Saturday, February 10, 2007
Helpful Tips to Protect Yourself Online
1. If you have a DSL or Cable Internet service, go buy a cable/dsl router like the Linksys BEFSR41 (I am not endorsing Linksys, though I like their products). Install it between your modem and your computer. Make sure that you know your modem's IP address (In MS Windows, open a command prompt and type ipconfig /all. The gateway address will likely be your cable modem's internal IP address.) Write or copy that information down before you install the router. My ex-wife's DSL modem had the same IP address by default as the Linksys DSL router I bought her. Whoever thought that up was not very bright. If your DSL/Cable modem comes with it's own builtin firewall, then lucky you.
2. Use Firefox or another third party browser instead of Internet Destroyer, er Explorer, and keep it up-to-date.
3. If you are really paranoid, go to www.vmware.com and download VMware Server for free. Install it. Then go to www.knopper.net and download the Knoppix Live CD image. You can install Knoppix from the image file through the virtual CD-Rom drive. You will need to create a 3-4 GB virtual hard disk. Once you have Knoppix installed on the virtual machine, take a snapshot of it. After creating the snapshot, surf the Internet to your heart's content from the virtual machine. If the virtual machine gets compromised, roll back to the snapshot.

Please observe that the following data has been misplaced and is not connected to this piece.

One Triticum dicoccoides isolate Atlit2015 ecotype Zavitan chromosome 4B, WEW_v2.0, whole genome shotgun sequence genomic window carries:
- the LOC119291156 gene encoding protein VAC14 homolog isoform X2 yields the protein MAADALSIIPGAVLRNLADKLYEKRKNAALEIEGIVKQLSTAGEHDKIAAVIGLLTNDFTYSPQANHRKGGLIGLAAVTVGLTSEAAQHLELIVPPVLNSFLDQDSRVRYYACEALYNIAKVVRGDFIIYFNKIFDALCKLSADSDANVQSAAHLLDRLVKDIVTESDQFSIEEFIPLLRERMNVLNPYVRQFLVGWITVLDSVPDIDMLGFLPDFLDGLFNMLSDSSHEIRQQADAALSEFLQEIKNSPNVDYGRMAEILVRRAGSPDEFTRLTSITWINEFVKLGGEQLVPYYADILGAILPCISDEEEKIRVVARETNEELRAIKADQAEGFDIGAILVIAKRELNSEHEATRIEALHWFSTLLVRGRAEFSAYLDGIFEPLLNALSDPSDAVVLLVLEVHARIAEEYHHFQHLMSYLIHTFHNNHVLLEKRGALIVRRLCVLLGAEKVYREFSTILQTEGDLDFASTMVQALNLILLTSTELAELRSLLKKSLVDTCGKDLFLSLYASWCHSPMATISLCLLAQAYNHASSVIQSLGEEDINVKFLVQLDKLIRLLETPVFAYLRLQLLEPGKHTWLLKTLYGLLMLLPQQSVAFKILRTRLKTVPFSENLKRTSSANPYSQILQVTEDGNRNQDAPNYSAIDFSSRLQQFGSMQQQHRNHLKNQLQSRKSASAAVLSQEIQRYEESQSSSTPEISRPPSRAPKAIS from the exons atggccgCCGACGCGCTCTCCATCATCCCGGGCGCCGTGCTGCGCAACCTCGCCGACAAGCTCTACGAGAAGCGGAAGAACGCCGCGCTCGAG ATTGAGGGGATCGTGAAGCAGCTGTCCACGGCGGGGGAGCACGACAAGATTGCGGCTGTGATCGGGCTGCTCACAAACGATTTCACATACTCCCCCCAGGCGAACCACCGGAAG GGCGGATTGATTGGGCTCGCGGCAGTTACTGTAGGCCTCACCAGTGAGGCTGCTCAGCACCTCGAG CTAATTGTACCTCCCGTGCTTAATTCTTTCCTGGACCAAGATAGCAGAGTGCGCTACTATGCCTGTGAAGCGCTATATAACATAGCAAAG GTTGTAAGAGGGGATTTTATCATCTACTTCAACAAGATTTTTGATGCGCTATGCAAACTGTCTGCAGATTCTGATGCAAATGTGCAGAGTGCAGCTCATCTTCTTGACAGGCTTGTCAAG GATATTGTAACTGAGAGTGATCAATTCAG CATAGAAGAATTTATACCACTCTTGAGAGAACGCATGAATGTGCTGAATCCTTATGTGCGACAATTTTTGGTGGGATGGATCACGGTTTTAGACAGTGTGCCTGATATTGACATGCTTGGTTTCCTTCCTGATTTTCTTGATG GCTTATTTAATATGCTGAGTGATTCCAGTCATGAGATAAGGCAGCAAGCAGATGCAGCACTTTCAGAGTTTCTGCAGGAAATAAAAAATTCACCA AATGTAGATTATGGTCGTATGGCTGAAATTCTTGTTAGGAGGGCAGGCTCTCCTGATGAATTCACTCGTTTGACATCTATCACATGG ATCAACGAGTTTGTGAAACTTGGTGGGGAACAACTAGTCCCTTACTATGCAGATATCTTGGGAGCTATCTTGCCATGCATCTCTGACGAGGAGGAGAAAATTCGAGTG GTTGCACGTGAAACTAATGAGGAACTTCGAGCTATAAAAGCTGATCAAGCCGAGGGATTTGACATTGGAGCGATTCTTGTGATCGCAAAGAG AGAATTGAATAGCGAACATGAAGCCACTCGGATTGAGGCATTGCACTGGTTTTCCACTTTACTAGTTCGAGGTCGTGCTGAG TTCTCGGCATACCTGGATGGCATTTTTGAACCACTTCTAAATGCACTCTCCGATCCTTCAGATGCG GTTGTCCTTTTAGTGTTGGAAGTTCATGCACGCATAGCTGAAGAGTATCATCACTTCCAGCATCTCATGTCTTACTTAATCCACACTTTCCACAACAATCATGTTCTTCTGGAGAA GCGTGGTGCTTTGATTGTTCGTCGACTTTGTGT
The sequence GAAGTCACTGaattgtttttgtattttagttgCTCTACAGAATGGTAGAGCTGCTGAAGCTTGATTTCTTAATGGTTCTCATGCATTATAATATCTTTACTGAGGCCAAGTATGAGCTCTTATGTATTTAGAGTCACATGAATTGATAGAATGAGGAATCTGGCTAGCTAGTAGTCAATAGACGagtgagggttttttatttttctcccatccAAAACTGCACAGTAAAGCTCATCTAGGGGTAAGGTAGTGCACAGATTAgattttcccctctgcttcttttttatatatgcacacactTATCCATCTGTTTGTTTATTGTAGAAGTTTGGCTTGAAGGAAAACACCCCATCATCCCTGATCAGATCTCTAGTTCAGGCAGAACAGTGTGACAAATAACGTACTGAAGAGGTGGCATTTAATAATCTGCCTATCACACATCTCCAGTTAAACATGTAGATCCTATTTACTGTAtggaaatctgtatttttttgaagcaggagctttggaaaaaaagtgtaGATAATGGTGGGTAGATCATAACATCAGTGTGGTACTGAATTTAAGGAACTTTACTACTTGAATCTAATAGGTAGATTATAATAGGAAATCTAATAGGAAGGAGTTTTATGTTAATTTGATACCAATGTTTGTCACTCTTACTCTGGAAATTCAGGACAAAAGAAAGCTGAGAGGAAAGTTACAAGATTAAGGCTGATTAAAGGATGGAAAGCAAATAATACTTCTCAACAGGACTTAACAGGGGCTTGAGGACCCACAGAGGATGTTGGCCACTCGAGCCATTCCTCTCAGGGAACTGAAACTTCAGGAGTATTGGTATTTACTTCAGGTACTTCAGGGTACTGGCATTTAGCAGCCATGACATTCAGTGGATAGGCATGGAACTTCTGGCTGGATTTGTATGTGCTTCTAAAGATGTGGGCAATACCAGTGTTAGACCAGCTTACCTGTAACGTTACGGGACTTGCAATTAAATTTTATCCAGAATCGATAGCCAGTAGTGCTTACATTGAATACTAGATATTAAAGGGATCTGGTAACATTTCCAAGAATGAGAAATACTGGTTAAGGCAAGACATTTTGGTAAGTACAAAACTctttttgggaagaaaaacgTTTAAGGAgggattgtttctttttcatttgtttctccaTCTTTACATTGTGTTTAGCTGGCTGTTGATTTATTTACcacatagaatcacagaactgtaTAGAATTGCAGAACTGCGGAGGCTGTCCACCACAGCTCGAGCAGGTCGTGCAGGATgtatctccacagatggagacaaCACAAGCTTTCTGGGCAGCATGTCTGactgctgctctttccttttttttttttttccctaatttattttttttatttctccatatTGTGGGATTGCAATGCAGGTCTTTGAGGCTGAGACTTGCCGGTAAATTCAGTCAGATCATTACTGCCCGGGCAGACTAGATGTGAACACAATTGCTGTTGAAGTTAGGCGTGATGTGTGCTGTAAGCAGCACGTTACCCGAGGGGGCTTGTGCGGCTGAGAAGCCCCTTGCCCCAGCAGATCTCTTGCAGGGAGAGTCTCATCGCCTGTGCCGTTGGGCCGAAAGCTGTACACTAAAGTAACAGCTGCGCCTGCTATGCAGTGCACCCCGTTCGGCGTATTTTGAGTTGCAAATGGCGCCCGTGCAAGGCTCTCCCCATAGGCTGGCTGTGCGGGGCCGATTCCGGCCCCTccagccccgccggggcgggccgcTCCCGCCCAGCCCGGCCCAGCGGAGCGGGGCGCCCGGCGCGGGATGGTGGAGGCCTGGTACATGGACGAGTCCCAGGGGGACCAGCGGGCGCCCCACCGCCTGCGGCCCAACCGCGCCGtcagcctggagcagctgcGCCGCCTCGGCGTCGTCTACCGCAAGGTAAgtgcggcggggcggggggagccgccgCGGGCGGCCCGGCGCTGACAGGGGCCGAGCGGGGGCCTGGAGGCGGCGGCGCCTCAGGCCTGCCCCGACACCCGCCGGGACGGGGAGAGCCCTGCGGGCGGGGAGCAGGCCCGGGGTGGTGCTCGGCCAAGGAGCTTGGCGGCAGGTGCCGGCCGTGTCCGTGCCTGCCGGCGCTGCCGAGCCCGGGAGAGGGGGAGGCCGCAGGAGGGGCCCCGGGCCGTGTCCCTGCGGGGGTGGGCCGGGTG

4. Only use your real browser for your online banking if they require a MS Windows browser version. If your bank is dumb enough to require a Microsoft only solution and they use Microsoft web servers, then you might want to find another bank that uses a more Web neutral solution. I am not knocking Microsoft. They have been good to me in the past, but their products are the common and easy targets for crooks. A bank that is locked in with Microsoft is over reliant on Microsoft's security for their protection, and it means that they haven't thought the online security issues through. Chances are that they went with convenience instead of security. There's a truism in IT circles, "No one ever gets fired for buying Microsoft."
5. Use a mail service like Gmail and download any suspect attachments in the virtual machine. Google is pretty good about catching viruses as attachments, but they use a passive scanner and I have captured viruses and emailed them to friends for analysis and Gmail missed the malicious code and let it through! You can submit any attachment to a service such as VirusTotal which will scan the file with multiple Antivirus engines and let you know if it's suspicious. Just because it passes VirusTotal's metascan does not mean that it isn't malware. It just means that nothing suspicious was detected.
6. If you don't believe me, read this ComputerSweden article, or visit Arbor Network's ATLAS service to see how good your ISP's security really is.
Some of you will wonder why I didn't suggest buying a wireless cable/dsl router. The reason I didn't is because you trade security for convenience. Wireless devices give one freedom and convenience, but they are easily sniffed. Anyone can eavesdrop on a wireless transmission. If you have a wireless router, take the time to lock it down unless you want people to use your cable or dsl connection as a public access point. If you have a laptop and it has sensitive information on it, look into encrypting the whole hard drive, or keep the sensitive information on a USB key. Don't check sensitive financial accounts via a publically available wireless connection unless you know what you are doing.
About virusscanners, you should try Bullguard.
Mac emulators are not vey good. Windows Vista is very excellent because it is self-repairing and really made for computer-and-internet idiots like me.
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